Heterologous expression of heterotrophic nitrification genes

Lisa C. Crossman, James W.B. Moir, Julie J. Enticknap, David J. Richardson, Stephen Spiro

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Paracoccus denitrificans is a heterotrophic organism capable of oxidizing ammonia to nitrite during growth on an organic carbon and energy source. This pathway, termed heterotrophic nitrification, requires the concerted action of an ammonia monooxygenase (AMO) and hydroxylamine oxidase (HAO). The genes required for heterotrophic nitrification have been isolated by introducing a Pa. denitrificans genomic library into Pseudomonas putida and screening for the accumulation of nitrite. In contrast to the situation in chemolithoautotrophic ammonia oxidizers, the genes encoding AMO and HAO are present in single linked copies in the genome of Pa. denitrificans. AMO from Pa. denitrificans expressed in Ps. putida is capable of oxidizing ethene (ethylene) to epoxyethane (ethylene oxide), which is indicative of a relaxed substrate specificity. Further, when expressed in the methylotroph Methylobacterium extorquens AM1, the AMO endows on this organism the ability to grow on ethene and methane. Thus, the Pa. denitrificans AMO is capable of oxidizing methane to methanol, as is the case for the AMO from Nitrosomonas europaea. The heterotrophic nitrification genes are moderately toxic in M. extorquens, more toxic in Ps. putida, and non-toxic in Escherichia coli. Toxicity is due to the activity of the gene products in M. extorquens, and both expression and activity in Ps. putida. This is the first time that the genes encoding an active AMO have been expressed in a heterologous host.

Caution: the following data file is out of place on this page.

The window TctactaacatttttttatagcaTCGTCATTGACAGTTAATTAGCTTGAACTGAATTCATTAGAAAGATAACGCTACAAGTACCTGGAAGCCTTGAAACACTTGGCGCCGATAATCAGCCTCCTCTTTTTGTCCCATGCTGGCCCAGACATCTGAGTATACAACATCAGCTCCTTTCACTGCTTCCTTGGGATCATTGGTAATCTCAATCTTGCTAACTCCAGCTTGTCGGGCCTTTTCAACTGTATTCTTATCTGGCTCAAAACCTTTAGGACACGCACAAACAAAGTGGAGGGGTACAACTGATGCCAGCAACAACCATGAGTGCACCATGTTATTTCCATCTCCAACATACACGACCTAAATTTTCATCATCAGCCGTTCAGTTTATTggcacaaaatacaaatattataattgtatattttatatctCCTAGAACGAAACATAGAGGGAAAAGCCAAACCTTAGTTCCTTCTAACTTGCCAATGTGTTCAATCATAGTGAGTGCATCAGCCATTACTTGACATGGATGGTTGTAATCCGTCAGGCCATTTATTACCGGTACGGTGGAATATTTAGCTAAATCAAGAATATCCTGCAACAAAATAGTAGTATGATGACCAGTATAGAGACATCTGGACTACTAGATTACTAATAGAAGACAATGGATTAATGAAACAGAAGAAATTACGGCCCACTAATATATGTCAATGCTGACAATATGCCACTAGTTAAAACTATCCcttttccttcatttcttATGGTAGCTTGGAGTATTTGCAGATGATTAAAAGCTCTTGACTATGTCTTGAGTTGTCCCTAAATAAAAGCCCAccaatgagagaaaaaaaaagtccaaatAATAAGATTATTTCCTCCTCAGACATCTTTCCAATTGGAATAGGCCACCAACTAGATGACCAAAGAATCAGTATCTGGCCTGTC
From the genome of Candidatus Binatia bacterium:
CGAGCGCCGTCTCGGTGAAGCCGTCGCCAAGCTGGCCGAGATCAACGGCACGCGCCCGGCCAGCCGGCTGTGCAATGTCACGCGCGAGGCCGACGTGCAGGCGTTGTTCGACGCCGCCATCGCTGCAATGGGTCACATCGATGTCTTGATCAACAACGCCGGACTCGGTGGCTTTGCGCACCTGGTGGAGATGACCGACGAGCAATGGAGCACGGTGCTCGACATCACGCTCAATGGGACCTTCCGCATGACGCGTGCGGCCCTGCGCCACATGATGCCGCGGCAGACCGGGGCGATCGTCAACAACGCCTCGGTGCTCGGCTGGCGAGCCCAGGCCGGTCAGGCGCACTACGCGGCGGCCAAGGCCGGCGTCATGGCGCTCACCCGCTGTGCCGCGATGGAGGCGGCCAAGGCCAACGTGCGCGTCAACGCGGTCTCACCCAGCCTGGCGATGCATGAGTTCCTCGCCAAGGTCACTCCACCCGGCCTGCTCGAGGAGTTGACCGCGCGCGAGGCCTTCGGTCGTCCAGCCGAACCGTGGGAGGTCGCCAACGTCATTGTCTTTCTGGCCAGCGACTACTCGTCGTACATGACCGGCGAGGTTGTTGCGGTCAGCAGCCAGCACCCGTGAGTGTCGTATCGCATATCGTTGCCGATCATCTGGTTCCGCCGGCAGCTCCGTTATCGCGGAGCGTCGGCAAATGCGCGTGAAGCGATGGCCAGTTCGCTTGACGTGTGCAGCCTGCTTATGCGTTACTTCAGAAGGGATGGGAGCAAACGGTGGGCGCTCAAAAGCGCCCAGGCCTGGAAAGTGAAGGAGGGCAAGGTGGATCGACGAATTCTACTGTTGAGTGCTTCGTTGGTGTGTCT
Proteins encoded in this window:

Original languageEnglish
Pages (from-to)3775-3783
Number of pages9
Issue number12
Publication statusPublished - Dec 1997


  • Ammonia monooxygenase
  • Heterotrophic nitrification
  • Hydroxylamine oxidoreductase
  • Methylobacterium extorquens
  • Paracoccus denitrificans

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